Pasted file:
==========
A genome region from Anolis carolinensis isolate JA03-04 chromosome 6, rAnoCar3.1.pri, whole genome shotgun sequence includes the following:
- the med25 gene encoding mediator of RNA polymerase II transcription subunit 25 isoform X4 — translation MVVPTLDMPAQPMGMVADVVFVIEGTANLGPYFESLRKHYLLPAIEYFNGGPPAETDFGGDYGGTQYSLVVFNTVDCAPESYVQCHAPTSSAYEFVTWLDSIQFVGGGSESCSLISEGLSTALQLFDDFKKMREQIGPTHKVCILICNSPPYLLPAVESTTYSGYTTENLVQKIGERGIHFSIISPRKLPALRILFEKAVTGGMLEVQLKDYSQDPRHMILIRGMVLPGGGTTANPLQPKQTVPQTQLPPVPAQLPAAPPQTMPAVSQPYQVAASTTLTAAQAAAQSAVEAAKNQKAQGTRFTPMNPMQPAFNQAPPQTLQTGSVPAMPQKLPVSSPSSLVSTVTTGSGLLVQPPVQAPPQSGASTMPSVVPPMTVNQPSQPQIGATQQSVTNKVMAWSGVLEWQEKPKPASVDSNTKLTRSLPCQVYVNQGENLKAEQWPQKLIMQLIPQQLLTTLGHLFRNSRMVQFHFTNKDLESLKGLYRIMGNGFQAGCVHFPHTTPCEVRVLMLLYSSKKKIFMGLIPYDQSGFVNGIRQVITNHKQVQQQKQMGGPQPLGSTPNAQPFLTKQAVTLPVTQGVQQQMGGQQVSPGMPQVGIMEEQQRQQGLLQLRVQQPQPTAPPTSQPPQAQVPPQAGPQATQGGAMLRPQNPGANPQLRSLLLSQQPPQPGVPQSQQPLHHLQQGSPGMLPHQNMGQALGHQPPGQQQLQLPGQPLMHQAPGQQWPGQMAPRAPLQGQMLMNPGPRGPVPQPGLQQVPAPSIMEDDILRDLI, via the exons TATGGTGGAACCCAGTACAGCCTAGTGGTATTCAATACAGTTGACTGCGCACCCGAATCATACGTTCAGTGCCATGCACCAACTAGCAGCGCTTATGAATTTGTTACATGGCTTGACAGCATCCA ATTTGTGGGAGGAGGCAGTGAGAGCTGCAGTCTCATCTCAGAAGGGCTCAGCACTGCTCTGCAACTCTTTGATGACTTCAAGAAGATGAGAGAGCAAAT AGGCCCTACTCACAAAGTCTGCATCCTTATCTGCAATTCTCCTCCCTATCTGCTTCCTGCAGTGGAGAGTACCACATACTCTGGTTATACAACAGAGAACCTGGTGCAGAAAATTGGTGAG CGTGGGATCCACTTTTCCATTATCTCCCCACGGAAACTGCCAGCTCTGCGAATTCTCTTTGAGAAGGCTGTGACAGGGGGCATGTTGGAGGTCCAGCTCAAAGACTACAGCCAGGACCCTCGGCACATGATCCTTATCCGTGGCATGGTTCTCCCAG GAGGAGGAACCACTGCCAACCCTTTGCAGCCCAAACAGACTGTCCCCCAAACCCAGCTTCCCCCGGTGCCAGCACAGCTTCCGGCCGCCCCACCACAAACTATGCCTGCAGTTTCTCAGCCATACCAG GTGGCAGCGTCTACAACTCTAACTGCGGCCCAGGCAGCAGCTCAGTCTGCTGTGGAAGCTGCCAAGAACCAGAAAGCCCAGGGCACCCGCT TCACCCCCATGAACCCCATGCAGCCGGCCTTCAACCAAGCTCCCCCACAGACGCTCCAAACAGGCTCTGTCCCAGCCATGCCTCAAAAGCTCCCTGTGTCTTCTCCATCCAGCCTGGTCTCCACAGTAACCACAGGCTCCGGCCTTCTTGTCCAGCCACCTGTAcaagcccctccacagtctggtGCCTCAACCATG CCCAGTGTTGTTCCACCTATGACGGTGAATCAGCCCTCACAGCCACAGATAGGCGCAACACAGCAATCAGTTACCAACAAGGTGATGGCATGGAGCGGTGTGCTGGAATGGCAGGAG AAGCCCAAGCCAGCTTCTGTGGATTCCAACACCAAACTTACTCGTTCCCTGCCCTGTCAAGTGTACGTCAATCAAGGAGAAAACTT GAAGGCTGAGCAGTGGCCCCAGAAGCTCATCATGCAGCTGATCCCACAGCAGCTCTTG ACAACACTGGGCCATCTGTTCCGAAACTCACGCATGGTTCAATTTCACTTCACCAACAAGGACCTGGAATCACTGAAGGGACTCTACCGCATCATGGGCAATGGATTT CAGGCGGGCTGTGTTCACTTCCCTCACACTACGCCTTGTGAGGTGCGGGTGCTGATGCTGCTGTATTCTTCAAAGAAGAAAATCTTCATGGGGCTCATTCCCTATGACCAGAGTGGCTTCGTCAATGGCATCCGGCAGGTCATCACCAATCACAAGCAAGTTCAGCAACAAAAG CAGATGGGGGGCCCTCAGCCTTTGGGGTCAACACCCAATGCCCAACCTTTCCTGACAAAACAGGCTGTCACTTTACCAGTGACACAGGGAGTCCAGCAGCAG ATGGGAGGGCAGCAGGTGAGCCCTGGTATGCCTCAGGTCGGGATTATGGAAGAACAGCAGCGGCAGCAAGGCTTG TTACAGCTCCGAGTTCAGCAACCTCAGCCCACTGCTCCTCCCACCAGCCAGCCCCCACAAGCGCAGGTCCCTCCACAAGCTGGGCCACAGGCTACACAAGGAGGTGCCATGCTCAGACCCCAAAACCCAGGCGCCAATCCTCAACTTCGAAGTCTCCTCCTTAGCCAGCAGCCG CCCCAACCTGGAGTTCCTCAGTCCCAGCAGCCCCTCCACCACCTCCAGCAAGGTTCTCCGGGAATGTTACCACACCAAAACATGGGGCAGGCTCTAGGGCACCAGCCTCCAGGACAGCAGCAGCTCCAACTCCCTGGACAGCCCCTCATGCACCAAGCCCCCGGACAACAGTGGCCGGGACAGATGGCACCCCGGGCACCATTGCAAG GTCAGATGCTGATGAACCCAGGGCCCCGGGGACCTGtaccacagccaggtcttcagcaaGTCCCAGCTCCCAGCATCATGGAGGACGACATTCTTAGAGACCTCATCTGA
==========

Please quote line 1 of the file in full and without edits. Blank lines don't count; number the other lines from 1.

A genome region from Anolis carolinensis isolate JA03-04 chromosome 6, rAnoCar3.1.pri, whole genome shotgun sequence includes the following: